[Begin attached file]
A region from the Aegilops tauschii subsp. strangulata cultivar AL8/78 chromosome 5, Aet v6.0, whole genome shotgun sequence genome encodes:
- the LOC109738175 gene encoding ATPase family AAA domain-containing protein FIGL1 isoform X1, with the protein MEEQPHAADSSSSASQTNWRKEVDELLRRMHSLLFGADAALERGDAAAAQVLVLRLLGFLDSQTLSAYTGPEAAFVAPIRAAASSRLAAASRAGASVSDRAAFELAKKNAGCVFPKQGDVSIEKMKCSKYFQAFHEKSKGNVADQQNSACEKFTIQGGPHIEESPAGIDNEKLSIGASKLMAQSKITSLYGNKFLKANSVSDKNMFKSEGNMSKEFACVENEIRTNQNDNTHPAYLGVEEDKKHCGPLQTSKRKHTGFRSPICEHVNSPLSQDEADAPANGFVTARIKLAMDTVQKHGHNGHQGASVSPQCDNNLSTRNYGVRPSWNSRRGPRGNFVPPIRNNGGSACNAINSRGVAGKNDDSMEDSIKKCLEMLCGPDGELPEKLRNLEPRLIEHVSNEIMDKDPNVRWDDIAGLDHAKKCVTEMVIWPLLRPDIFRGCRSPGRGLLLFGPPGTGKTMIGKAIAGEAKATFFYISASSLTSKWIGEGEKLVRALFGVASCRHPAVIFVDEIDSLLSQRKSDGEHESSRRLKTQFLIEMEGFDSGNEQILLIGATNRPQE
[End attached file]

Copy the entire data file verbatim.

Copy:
A region from the Aegilops tauschii subsp. strangulata cultivar AL8/78 chromosome 5, Aet v6.0, whole genome shotgun sequence genome encodes:
- the LOC109738175 gene encoding ATPase family AAA domain-containing protein FIGL1 isoform X1, with the protein MEEQPHAADSSSSASQTNWRKEVDELLRRMHSLLFGADAALERGDAAAAQVLVLRLLGFLDSQTLSAYTGPEAAFVAPIRAAASSRLAAASRAGASVSDRAAFELAKKNAGCVFPKQGDVSIEKMKCSKYFQAFHEKSKGNVADQQNSACEKFTIQGGPHIEESPAGIDNEKLSIGASKLMAQSKITSLYGNKFLKANSVSDKNMFKSEGNMSKEFACVENEIRTNQNDNTHPAYLGVEEDKKHCGPLQTSKRKHTGFRSPICEHVNSPLSQDEADAPANGFVTARIKLAMDTVQKHGHNGHQGASVSPQCDNNLSTRNYGVRPSWNSRRGPRGNFVPPIRNNGGSACNAINSRGVAGKNDDSMEDSIKKCLEMLCGPDGELPEKLRNLEPRLIEHVSNEIMDKDPNVRWDDIAGLDHAKKCVTEMVIWPLLRPDIFRGCRSPGRGLLLFGPPGTGKTMIGKAIAGEAKATFFYISASSLTSKWIGEGEKLVRALFGVASCRHPAVIFVDEIDSLLSQRKSDGEHESSRRLKTQFLIEMEGFDSGNEQILLIGATNRPQE